Rossiter v Brightwater Care Group (Inc) [2009]

by | Aug 17, 2009 | Health Blog

Relevant Facts

The relevant facts of the case were as follows:

  • Brightwater Care Group (Inc) (“Brightwater”) provides residential care for people with disabilities.
  • Mr Rossiter (“Rossiter”) was admitted to one of Brightwater’s facilities on 4 November 2008.
  • Since 4 November 2008, Brightwater has assumed the responsibility of providing all necessary services to Rossiter in conjunction with his own medical practitioner.
  • Rossiter is a quadriplegic and is therefore totally dependent on other people for the provision of the necessaries of life.
  • Rossiter can only take nutrition and hydration through a percutaneous endoscopic gastronomy tube (“PEG”) and not orally.
  • Rossiter has expressed a desire to die to staff at his Brightwater facility.
  • As Rossiter is a quadriplegic he is unable physically to do any acts himself to bring about his own death.
  • Consequently, Rossiter has directed staff at his Brightwater facility to discontinue providing him with nutrition and hydration through his PEG.
  • However, Rossiter does want hydration to continue to the extent necessary to allow the dissolution of painkilling medication that he takes.
  • Rossiter is aware of the general consequence of the discontinuance of nutrition and hydration, being death. However, there was conflicting evidence before the Court as to whether Rossiter knew of and/or was informed of the specific physiological consequences that flow from discontinuance of nutrition and hydration.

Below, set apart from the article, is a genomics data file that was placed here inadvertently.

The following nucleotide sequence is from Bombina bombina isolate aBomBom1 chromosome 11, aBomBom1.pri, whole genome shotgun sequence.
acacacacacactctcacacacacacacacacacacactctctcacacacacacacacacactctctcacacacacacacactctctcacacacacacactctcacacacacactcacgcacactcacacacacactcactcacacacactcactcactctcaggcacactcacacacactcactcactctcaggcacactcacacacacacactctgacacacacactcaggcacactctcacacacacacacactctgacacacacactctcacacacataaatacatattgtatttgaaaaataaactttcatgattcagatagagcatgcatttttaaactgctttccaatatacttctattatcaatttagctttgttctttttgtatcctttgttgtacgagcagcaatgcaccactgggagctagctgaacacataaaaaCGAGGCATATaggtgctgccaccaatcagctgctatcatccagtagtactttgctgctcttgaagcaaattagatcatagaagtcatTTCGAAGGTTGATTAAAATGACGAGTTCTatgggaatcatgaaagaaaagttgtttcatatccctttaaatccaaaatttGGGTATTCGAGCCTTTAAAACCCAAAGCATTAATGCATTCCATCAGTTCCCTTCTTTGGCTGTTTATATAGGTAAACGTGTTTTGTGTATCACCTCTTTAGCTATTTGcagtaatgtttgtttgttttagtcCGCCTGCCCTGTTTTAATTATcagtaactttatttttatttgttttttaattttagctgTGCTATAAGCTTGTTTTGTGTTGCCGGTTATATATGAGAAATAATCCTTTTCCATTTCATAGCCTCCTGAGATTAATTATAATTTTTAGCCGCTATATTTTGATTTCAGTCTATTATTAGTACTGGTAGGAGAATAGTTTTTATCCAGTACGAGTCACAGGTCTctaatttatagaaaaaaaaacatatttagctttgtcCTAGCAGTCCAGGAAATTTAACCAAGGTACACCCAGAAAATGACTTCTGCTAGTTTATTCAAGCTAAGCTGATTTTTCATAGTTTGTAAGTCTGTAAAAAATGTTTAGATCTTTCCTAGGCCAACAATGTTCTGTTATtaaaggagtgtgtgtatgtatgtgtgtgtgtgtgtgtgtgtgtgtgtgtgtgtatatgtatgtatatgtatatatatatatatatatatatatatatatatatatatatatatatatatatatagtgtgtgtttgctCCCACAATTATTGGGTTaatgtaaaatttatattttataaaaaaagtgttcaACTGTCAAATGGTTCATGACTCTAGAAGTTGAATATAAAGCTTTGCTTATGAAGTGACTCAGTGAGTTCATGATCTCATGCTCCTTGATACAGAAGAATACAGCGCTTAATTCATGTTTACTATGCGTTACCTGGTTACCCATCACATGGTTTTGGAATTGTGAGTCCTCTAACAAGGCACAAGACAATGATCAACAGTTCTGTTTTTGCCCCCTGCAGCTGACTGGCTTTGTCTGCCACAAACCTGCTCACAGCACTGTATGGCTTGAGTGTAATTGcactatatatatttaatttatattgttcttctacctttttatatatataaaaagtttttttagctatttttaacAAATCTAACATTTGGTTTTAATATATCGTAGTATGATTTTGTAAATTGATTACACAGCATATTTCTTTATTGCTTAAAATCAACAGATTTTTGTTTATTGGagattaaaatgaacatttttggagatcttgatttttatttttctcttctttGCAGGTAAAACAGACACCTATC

• Rossiter has the mental capacity to give a direction with respect to his continued treatment.


The Court made two declarations incorporating its findings discussed above. Those declarations were described in the following terms:

“If after the defendant [Rossiter] has been given advice by an appropriately qualified medical practitioner as to the consequences which would flow from the cessation of the administration of nutrition and hydration, other than hydration associated with the provision of medication, the defendant requests that the plaintiff [Brightwater] cease administering such nutrition and hydration, then the plaintiff may not lawfully continue administering nutrition and hydration unless the defendant revokes that direction, and the plaintiff would not be criminally responsible for any consequences to the life or health of the defendant caused by ceasing to administer such nutrition and hydration to him.”

“Any person providing palliative care to Mr Rossiter on the terms specified in section 259(1) of the Criminal Code would not be criminally responsible for providing that care notwithstanding that the occasion for its provision arises from Mr Rossiter’s informed decision to discontinue the treatment necessary to sustain his life.”